Which means they are only true on a certain family of spacelike slices; they are not true on every single spacelike slice you could "cut" in the spacetime. That certain family of spacelike slices automatically gives you a time coordinate with particular properties: see below.

It can be, sure. But it doesn't have to be, in the sense that, if there are a family of spacelike slices that are homogeneous and isotropic, it is always possible to choose a time coordinate such that each such spacelike slice has the same value of the time coordinate everywhere on it. This coordinate choice ensures that $g_{tt}$ is independent of the spatial coordinates. Then it is always possible to choose a parametrization of the time coordinate that makes $g_{tt}$ independent of $t$ as well. Once you have that, choosing $g_{tt} = -1$ is just a matter of scaling; you could rescale the time coordinate so that, say, $g_{tt} = - 1/2$, but what's the point? It's still the same everywhere.

So what? The Schwarzschild metric is a different solution of the Einstein Field Equation, with different properties. One property in particular is that it is stationary; that is what makes it possible to define "gravitational potential" in it. The spacetime describing the universe as a whole is not stationary, so you can't do that.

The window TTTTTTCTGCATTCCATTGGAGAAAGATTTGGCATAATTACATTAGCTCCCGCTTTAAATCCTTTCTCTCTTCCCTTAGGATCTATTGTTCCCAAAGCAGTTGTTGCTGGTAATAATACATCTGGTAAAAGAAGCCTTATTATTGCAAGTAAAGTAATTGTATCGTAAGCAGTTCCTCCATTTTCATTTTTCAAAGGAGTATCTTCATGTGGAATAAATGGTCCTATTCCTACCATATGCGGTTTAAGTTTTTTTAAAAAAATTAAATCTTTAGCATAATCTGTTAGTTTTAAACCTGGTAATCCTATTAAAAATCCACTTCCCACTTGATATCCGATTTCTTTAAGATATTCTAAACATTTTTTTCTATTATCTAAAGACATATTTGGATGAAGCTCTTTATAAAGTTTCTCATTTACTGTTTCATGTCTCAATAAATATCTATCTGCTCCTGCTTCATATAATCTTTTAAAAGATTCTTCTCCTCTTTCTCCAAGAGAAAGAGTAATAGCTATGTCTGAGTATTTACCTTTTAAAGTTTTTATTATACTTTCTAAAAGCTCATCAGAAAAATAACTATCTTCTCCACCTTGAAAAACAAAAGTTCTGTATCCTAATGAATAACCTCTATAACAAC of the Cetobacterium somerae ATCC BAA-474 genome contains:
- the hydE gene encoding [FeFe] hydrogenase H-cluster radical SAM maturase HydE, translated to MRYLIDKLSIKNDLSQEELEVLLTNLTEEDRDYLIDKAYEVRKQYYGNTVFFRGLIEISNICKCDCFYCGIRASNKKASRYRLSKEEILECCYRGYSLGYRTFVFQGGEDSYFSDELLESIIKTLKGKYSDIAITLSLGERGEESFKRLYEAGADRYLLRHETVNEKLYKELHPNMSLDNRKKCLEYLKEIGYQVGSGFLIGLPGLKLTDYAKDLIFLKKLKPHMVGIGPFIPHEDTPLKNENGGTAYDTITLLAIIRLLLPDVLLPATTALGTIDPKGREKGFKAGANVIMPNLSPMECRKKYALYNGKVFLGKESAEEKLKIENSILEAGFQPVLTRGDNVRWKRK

Why do you think FRW spacetime does this? The Wikipedia page I linked to describes how FRW spacetime is derived as a solution of the Einstein Field Equation with a stress-energy tensor describing the "huge amounts of cosmic mass around". That accounts for it.

No, it doesn't; the $c^2$ in $g_{tt}$ (or $1$ in the units I've been using) has nothing to do with "the potential of the cosmic masses". You really need to review how FRW spacetime is derived.

Reference, please? Sciama did write some papers about a speculative theory of gravity that he thought would be more "Machian", but AFAIK he never claimed it actually applied to cosmology, nor has anyone else.

Because the universe is not stationary, and "gravitational potential" can't be defined in a non-stationary spacetime. I've said this repeatedly.

Because it can't be defined in the first place. The change with time of the distribution of matter in the universe shows up in the dynamics of the scale factor $a(t)$ in the FRW metric; it doesn't need to show up anywhere else.

Last edited: Oct 10, 2014
20. Oct 11, 2014

### Vincentius

I see only definitions. And Sciama was wrong? Please a text which proofs that comoving clocks match a constant gtt. We only agree that GR does indeed account for cosmic masses. But if it is not via c2, where else does it?